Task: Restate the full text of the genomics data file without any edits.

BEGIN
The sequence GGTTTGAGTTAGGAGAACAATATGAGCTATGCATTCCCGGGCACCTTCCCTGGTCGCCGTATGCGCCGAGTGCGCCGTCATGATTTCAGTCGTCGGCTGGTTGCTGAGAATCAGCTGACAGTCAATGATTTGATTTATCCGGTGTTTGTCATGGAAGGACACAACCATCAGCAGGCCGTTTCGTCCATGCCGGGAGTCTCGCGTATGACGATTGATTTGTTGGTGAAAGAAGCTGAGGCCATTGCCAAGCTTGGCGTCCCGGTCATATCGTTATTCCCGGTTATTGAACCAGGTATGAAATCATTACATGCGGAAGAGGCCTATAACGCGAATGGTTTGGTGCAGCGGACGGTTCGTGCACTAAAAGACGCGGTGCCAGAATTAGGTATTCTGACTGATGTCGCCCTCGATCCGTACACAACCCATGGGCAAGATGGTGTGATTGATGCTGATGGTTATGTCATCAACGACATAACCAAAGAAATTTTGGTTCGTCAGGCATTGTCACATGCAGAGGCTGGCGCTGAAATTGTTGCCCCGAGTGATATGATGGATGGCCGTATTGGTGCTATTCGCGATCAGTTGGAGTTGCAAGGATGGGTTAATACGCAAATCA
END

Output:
The sequence GGTTTGAGTTAGGAGAACAATATGAGCTATGCATTCCCGGGCACCTTCCCTGGTCGCCGTATGCGCCGAGTGCGCCGTCATGATTTCAGTCGTCGGCTGGTTGCTGAGAATCAGCTGACAGTCAATGATTTGATTTATCCGGTGTTTGTCATGGAAGGACACAACCATCAGCAGGCCGTTTCGTCCATGCCGGGAGTCTCGCGTATGACGATTGATTTGTTGGTGAAAGAAGCTGAGGCCATTGCCAAGCTTGGCGTCCCGGTCATATCGTTATTCCCGGTTATTGAACCAGGTATGAAATCATTACATGCGGAAGAGGCCTATAACGCGAATGGTTTGGTGCAGCGGACGGTTCGTGCACTAAAAGACGCGGTGCCAGAATTAGGTATTCTGACTGATGTCGCCCTCGATCCGTACACAACCCATGGGCAAGATGGTGTGATTGATGCTGATGGTTATGTCATCAACGACATAACCAAAGAAATTTTGGTTCGTCAGGCATTGTCACATGCAGAGGCTGGCGCTGAAATTGTTGCCCCGAGTGATATGATGGATGGCCGTATTGGTGCTATTCGCGATCAGTTGGAGTTGCAAGGATGGGTTAATACGCAAATCA